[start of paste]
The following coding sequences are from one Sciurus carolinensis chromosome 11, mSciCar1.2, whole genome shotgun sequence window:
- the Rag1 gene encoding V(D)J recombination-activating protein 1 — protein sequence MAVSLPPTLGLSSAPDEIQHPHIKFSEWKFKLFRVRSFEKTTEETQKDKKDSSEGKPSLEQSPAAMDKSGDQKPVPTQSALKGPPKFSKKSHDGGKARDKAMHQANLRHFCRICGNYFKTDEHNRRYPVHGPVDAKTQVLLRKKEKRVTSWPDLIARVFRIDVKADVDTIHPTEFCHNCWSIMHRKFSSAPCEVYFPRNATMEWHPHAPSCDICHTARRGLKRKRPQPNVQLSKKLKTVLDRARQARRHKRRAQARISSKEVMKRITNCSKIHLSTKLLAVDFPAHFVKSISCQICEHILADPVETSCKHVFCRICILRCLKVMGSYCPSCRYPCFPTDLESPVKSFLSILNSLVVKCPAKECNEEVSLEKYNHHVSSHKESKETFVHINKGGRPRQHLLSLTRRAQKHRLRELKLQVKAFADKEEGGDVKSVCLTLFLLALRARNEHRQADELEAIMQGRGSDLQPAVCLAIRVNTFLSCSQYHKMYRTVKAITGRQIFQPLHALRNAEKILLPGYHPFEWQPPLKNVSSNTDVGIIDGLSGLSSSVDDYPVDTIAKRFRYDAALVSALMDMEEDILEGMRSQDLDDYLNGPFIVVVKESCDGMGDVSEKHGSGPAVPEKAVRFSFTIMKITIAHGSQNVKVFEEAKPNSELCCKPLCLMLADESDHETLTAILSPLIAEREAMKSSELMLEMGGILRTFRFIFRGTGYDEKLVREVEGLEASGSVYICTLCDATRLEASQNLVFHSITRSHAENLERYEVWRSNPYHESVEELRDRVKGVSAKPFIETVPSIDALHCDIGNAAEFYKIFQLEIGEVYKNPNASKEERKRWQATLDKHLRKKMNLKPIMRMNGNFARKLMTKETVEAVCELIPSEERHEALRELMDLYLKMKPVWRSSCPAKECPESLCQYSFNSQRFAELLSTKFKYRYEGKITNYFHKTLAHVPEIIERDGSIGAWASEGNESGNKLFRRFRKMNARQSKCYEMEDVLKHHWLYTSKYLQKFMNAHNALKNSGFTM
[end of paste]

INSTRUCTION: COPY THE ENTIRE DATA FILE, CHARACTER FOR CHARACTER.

The following coding sequences are from one Sciurus carolinensis chromosome 11, mSciCar1.2, whole genome shotgun sequence window:
- the Rag1 gene encoding V(D)J recombination-activating protein 1 — protein sequence MAVSLPPTLGLSSAPDEIQHPHIKFSEWKFKLFRVRSFEKTTEETQKDKKDSSEGKPSLEQSPAAMDKSGDQKPVPTQSALKGPPKFSKKSHDGGKARDKAMHQANLRHFCRICGNYFKTDEHNRRYPVHGPVDAKTQVLLRKKEKRVTSWPDLIARVFRIDVKADVDTIHPTEFCHNCWSIMHRKFSSAPCEVYFPRNATMEWHPHAPSCDICHTARRGLKRKRPQPNVQLSKKLKTVLDRARQARRHKRRAQARISSKEVMKRITNCSKIHLSTKLLAVDFPAHFVKSISCQICEHILADPVETSCKHVFCRICILRCLKVMGSYCPSCRYPCFPTDLESPVKSFLSILNSLVVKCPAKECNEEVSLEKYNHHVSSHKESKETFVHINKGGRPRQHLLSLTRRAQKHRLRELKLQVKAFADKEEGGDVKSVCLTLFLLALRARNEHRQADELEAIMQGRGSDLQPAVCLAIRVNTFLSCSQYHKMYRTVKAITGRQIFQPLHALRNAEKILLPGYHPFEWQPPLKNVSSNTDVGIIDGLSGLSSSVDDYPVDTIAKRFRYDAALVSALMDMEEDILEGMRSQDLDDYLNGPFIVVVKESCDGMGDVSEKHGSGPAVPEKAVRFSFTIMKITIAHGSQNVKVFEEAKPNSELCCKPLCLMLADESDHETLTAILSPLIAEREAMKSSELMLEMGGILRTFRFIFRGTGYDEKLVREVEGLEASGSVYICTLCDATRLEASQNLVFHSITRSHAENLERYEVWRSNPYHESVEELRDRVKGVSAKPFIETVPSIDALHCDIGNAAEFYKIFQLEIGEVYKNPNASKEERKRWQATLDKHLRKKMNLKPIMRMNGNFARKLMTKETVEAVCELIPSEERHEALRELMDLYLKMKPVWRSSCPAKECPESLCQYSFNSQRFAELLSTKFKYRYEGKITNYFHKTLAHVPEIIERDGSIGAWASEGNESGNKLFRRFRKMNARQSKCYEMEDVLKHHWLYTSKYLQKFMNAHNALKNSGFTM